The Dichotomy Of The Faithful, Ctd.

Remember my post about Christopher Hitchens' revelation that he is dying of cancer (it's right up there in the featured area)? Apparently, there are other such instances abound:
“I definitely won’t be praying for you.”

This comment appeared in a blog post written by PZ Myers in which he announced a heart problem that, if not treated properly, would lead to his untimely death. The post currently contains over 800 comments, and a sizable portion of them include various iterations of the above quote. In most instances, such a proclamation made while a blogger is writing about a life-threatening condition would be insulting, to say the least, but in this case it was a form of endearment. Take, for instance, the entire comment that included the above sentence: “I definitely won’t be praying for you and based on your writings I doubt you believe in good luck, but I do for purely selfish reasons hope that you get better.”


Myers has always received emails and comments from fire and brimstone Christians who extract a certain joy from the knowledge that the atheist blogger is surely going to Hell, and the announcement of his health problems has done nothing to quell this type of rhetoric. The only difference, he explained, was that recently the emails adopted the tone of bated breath, with the anticipation that the punishment would come sooner rather than later. Despite such hopeful prognostications, the blogger said that he hopes to live several more decades now that he and his doctors took preemptive steps to fix the problem.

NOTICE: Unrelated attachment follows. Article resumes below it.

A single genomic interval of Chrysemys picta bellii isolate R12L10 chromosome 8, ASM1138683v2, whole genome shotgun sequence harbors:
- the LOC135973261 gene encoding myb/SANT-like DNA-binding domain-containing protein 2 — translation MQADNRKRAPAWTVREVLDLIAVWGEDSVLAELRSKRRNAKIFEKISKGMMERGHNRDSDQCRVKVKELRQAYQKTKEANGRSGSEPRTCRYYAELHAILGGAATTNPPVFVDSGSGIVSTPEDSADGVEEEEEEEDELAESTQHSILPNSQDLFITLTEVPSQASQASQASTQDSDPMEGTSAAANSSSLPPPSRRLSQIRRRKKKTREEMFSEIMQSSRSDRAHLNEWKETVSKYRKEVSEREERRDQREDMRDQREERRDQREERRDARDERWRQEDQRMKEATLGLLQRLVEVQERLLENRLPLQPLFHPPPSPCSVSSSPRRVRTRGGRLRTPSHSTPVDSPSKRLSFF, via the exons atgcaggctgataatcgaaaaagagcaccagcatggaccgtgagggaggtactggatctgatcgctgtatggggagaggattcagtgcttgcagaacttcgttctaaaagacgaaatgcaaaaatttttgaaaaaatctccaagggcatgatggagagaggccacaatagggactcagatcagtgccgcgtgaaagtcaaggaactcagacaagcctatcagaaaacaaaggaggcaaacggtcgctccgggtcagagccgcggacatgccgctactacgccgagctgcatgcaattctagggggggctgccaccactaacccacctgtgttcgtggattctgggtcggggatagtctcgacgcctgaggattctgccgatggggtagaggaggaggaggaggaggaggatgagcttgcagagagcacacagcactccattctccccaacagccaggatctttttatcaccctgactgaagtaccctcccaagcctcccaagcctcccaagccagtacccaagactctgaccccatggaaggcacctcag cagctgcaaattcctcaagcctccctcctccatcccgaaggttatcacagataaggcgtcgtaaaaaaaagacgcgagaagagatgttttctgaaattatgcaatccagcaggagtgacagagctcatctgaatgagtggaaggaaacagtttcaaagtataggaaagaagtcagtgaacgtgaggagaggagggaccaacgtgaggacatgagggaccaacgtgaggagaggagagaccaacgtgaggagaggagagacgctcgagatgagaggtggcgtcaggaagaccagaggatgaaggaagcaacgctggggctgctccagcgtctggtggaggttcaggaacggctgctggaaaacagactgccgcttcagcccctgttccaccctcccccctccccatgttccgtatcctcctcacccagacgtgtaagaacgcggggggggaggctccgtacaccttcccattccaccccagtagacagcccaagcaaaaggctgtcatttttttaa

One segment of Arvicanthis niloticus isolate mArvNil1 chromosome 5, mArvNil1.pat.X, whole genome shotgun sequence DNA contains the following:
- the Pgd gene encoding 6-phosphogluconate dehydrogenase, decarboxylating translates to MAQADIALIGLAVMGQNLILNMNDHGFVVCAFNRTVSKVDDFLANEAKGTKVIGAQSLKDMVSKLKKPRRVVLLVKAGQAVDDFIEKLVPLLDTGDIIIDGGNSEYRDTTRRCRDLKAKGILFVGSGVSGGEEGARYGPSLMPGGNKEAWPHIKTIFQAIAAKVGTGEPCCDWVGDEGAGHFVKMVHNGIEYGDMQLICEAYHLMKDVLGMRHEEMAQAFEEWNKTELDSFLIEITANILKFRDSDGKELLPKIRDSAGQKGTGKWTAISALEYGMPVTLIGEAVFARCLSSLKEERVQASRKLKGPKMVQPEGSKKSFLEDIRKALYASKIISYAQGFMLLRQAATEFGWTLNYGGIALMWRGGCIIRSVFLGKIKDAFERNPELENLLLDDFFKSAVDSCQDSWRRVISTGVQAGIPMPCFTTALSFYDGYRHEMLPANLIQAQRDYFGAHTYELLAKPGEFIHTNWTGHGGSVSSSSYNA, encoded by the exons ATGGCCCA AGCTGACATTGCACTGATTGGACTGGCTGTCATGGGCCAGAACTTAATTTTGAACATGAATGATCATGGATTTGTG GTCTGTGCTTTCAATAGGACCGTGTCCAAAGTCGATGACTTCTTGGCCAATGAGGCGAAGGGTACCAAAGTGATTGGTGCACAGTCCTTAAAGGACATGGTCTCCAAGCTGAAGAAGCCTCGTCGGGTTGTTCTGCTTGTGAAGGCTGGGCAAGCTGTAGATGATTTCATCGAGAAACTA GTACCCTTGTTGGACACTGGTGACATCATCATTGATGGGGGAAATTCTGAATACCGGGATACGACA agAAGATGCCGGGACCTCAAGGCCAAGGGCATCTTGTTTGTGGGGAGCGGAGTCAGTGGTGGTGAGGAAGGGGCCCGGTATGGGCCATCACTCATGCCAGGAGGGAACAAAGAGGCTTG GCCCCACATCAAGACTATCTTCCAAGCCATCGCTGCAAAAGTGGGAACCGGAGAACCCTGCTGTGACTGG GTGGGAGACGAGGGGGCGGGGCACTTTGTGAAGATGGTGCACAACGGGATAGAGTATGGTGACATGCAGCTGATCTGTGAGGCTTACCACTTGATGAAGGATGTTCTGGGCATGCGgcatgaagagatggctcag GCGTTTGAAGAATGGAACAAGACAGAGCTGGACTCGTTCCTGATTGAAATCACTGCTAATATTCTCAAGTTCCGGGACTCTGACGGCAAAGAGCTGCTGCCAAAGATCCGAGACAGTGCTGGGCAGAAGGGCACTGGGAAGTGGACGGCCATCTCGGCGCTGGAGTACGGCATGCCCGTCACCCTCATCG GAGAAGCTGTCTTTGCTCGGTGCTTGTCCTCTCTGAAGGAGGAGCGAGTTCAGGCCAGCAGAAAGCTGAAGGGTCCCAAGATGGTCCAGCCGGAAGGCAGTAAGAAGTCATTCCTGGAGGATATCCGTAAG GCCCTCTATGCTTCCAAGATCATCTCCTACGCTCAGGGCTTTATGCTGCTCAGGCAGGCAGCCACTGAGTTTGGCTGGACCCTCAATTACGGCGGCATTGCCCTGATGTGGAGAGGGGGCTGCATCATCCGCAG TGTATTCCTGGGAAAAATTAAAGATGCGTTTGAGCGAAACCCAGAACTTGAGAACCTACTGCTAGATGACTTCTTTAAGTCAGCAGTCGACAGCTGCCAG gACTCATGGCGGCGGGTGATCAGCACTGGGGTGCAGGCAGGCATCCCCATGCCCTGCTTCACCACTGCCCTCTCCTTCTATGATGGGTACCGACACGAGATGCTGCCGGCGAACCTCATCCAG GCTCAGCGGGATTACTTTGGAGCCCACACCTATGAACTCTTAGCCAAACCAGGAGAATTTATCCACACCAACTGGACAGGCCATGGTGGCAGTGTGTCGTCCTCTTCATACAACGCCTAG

Myers stressed that his situation is completely different from Hitchens’s, given that the blogger’s prospects aren’t nearly as grave. “I think it’s been marvelous,” he said of his fellow atheist’s Vanity Fair piece. “He and I deeply disagree on a lot of political matters, but I think he’s a paragon of courage, that what he’s been doing is showing, counter to what most believers think, atheists don’t go to death fearing what they’re going to face. We don’t want to die of course, but we value courage over delusions. And Hitchens is exemplifying that very nicely.”
Again, pointing out the hypocrisy of many Christians people of faith. If you purport to be a religious person, and your religion of choice calls for compassion, why on earth would you take pleasure in the (impending) death of another person? Is that compassion?

Read my earlier entry for more...